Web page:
On December 3, 2018, the Federal Energy Regulatory Commission (FERC) approved ISO New England’s proposed interim revisions to its tariff provisions to allow it to sign cost-of-service agreements to retain power plants that are scheduled to retire, yet are critical to the grid for fuel security reasons.
At issue is the fate of the the Mystic Generating Station in Massachusetts, a natural gas and petroleum power plant near Boston. Exelon, the plant’s owner, announced in a statement in March 2018 that it would retire Mystic’s four generating units in 2022. Exelon maintained that it was no longer cost effective for it to operate the units, given market rates for electricity in the region.
Two of the generating units, Mystic 8 and 9, with a combined 1414 MW capacity, are critical to grid reliability in New England in the winter. Natural gas is in high demand for both electric generation and home heating during New England’s cold winters, but regional pipeline capacity is insufficient to supply that demand. Past attempts to expand natural gas supply to New England by expanding pipeline capacity leading into the region have met with opposition, including from New England states themselves. Mystic, which does not rely on pipeline gas, helps ensure adequate generating capacity in New England during the winter. If Mystic 8 and 9 were retired, ISO North East would deplete 10-minute operating reserves in violation of mandatory reliability standards for the grid. Yet ISO Northeast maintains that it lacks the authority to encourage natural gas infrastructure development.
ISO New England sought to head off the closure, but Exelon, which owns the power plant, said it would keep units 8 and 9 open only if it received a two-year “reliability-must-run” (RMR) contract that ensured it would recover its full cost of service for 2022 to 2024. On May 1, 2018, ISO sought from FERC a waiver of several provisions of its existing tariff structure to pay Exelon approximately $200 million extra a year to keep the units open. FERC turned down ISO New England’s initial request in July, saying that a waiver to the existing tariff structure was the incorrect vehicle for resolving the problem, because “ISO-NE’s request would not only suspend tariff provisions but also alter the existing conditions upon which a market participant could enter into a cost-of-service agreement … and allow for an entirely new basis (for fuel security concerns that impact reliability) to enter into such an agreement.”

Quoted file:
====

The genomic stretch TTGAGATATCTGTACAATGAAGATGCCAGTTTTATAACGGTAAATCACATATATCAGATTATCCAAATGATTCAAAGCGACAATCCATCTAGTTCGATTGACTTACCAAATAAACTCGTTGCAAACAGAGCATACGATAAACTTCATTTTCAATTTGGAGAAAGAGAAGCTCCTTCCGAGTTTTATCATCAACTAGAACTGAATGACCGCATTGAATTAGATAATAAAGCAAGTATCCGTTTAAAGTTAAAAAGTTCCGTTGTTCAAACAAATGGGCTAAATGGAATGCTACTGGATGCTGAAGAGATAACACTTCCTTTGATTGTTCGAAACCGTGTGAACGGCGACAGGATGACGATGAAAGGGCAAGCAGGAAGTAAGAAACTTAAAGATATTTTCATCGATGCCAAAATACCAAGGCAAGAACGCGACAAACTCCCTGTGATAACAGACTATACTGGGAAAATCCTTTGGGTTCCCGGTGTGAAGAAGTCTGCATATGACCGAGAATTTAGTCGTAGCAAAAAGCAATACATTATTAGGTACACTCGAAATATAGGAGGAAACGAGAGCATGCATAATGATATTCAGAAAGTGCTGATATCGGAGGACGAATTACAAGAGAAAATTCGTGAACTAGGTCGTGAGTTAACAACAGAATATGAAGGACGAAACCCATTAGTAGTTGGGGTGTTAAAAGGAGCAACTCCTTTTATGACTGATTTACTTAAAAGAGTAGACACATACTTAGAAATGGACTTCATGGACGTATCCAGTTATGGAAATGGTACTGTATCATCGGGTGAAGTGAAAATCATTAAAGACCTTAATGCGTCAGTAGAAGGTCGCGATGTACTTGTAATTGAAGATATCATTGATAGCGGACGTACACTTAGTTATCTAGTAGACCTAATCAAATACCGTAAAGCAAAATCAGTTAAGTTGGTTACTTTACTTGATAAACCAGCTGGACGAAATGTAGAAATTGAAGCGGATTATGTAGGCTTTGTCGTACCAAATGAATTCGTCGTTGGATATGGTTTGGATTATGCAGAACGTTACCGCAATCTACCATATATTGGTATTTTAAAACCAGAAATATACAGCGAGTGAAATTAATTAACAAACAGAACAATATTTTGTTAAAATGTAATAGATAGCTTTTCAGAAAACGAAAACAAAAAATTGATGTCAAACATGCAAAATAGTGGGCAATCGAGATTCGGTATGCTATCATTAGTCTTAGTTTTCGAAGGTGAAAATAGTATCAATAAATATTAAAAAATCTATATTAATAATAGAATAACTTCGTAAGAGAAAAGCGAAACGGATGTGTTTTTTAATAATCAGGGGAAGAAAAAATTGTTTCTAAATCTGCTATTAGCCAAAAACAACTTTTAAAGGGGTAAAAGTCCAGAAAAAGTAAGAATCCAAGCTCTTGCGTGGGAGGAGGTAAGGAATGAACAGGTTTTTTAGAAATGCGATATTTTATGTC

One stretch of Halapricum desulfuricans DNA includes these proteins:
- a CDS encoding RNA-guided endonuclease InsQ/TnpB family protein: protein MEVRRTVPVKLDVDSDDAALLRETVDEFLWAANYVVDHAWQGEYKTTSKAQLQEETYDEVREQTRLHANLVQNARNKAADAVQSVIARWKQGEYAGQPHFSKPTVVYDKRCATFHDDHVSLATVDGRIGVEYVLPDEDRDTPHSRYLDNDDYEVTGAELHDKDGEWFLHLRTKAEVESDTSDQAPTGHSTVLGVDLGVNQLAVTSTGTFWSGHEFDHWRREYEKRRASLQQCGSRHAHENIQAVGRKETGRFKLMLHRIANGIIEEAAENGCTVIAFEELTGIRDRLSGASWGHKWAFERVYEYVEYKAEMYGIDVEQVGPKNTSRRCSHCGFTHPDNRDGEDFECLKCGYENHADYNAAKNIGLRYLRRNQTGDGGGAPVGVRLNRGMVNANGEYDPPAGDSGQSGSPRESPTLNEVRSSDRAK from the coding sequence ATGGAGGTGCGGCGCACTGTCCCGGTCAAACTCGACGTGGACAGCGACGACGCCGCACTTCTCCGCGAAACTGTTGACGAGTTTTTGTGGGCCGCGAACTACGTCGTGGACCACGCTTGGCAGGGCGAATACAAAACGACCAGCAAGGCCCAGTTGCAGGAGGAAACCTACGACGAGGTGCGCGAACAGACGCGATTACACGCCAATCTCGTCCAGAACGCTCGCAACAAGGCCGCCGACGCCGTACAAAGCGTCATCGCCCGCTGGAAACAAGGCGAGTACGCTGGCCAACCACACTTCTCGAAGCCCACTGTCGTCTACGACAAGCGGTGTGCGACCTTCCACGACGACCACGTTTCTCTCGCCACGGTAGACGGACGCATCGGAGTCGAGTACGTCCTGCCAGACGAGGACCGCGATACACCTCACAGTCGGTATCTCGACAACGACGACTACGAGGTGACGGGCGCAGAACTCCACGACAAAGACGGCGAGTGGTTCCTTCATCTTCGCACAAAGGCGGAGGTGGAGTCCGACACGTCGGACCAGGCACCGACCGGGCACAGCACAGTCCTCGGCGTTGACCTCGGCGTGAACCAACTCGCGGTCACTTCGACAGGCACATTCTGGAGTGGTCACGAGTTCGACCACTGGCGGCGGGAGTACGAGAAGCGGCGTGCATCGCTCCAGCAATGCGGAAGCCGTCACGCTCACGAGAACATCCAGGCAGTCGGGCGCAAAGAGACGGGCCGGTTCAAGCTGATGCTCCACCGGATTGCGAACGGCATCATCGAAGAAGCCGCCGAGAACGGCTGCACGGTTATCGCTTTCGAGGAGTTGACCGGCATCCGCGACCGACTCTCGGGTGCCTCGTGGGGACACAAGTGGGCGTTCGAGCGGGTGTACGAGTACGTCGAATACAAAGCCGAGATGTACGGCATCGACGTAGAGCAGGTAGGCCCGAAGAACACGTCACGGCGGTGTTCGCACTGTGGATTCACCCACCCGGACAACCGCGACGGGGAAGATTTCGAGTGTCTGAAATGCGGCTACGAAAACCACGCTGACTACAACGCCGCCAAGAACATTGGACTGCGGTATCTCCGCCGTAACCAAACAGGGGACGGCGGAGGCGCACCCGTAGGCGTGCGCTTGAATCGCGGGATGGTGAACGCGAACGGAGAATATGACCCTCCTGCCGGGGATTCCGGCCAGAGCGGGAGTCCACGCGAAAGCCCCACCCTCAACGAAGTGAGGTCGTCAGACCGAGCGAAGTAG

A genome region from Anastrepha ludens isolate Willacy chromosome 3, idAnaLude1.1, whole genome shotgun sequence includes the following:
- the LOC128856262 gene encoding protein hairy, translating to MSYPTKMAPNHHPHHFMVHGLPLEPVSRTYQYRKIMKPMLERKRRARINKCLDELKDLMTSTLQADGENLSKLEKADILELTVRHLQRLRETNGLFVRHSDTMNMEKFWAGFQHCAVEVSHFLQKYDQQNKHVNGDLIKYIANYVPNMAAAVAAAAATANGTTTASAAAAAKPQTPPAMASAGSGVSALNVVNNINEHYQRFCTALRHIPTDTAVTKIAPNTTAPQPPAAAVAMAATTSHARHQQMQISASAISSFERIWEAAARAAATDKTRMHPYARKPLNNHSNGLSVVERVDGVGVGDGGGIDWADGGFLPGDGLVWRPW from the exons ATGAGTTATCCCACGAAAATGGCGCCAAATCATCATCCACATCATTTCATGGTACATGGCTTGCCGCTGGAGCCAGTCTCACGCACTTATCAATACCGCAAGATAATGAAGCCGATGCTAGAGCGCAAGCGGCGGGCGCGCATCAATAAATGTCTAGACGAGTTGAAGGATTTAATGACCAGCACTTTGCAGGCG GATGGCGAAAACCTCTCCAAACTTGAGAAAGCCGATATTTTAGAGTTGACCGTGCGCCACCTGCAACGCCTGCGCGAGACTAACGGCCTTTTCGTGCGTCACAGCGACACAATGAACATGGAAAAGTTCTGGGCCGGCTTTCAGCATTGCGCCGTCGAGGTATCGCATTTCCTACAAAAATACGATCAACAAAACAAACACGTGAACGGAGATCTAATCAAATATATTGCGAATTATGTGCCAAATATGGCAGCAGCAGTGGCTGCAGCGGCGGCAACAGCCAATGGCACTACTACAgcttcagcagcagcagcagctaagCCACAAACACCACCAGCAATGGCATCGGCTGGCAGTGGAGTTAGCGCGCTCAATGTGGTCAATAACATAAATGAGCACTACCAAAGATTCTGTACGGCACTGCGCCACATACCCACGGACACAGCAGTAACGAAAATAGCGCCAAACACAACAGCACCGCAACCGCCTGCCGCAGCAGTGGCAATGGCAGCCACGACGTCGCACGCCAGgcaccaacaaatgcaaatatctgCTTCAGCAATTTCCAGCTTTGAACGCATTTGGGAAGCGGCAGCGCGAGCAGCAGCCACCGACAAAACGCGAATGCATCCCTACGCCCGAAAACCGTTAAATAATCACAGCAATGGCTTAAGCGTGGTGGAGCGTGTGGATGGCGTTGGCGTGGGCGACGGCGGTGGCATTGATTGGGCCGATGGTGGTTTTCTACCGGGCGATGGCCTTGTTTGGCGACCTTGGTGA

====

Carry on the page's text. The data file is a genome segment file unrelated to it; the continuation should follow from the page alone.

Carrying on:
Instead, FERC found that “the ISO-NE Tariff may be unjust and unreasonable based on ISO-NE’s demonstration … that its Tariff fails to address specific regional fuel security concerns identified in the record.” It instructed ISO New England to submit interim tariff revisions that “provide for the filing of a short-term, cost-of-service agreement” to address those concerns in time to avert a shutdown, and to submit permanent tariff revisions improving its overall market design to better address its regional fuel security concerns. ISO New England sought approval for such interim tariff revisions in August 2018, and the December 2018 Order accepts those revisions. The next step will be for ISO New England to submit a permanent revision its tariff to address the region’s enduring fuel security issues to FERC for approval.